Infographic source:  HealthCentral - The Happiness Effect:  How Exercise Makes You Happy

12 Mental Benefits of Exercise
Stress Relief Activities

Oranges - Health Benefits, Facts and Recipes [Infographic]

Oranges - Health Benefits, Facts and Recipes
Infographic from Just Add Good Stuff
Sweet, juicy, organically grown, fresh oranges are a superfood that is rich in many important and essential naturally occurring vitamins, minerals, antioxidants, phytochemicals (phytonutrients) and many other nutrients, including anti-inflammatory agents, carotenoid compounds, vitamins B1 and C, folate, potassium, copper, pantothenic acid, calcium, pectin and dietary fiber.

Its no wonder then, that regular consumption of oranges (and certain other citrus fruits) are thought to confer a wide range of health benefits, some of which include:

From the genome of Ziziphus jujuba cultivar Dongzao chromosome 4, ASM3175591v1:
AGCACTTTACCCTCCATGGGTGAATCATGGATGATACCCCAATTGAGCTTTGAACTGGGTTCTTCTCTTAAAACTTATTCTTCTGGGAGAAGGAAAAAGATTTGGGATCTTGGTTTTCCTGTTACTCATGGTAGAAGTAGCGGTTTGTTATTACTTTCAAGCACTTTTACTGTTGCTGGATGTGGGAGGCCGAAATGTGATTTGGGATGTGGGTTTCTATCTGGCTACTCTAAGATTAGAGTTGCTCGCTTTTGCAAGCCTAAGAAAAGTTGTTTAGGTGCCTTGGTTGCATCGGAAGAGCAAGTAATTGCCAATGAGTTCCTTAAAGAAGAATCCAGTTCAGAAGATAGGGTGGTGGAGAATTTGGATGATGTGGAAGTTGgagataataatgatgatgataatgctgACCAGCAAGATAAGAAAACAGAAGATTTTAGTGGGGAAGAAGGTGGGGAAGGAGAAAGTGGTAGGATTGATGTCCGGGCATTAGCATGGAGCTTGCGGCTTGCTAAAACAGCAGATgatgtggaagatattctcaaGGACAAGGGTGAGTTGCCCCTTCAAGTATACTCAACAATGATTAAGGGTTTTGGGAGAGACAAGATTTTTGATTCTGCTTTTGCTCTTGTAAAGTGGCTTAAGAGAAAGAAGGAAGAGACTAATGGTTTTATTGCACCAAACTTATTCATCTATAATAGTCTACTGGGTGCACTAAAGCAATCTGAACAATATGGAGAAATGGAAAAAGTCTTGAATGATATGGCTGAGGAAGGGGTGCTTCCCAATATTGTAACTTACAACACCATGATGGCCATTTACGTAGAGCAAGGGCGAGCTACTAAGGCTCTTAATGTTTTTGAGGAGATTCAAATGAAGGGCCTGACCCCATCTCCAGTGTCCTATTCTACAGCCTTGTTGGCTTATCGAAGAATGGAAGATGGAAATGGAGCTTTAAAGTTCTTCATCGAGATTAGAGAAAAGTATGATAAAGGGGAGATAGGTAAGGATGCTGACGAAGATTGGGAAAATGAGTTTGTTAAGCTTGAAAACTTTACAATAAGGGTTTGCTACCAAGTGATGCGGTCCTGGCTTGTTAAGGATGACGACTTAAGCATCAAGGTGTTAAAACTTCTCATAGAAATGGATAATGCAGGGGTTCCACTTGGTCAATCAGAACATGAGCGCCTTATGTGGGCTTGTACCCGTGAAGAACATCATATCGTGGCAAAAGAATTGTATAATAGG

Helps to prevents certain types of cancer - notably liver, skin, lung, breast, stomach and colon cancer

 Promotes heart health

 Aids in lowering the risk for ischemic stroke

 Reduces the risk of kidney stones and helps to prevention of kidney disease

 Lowers cholesterol

 Regulates high blood pressure

 Protects against viral infections

 Aids in detoxification of harmful toxins

 Reduces fine lines and wrinkles, fights skin damage, and generally improves the overall texture of skin

 Alkalizes the body

 Relieves constipation

 Promotes weight loss including belly fat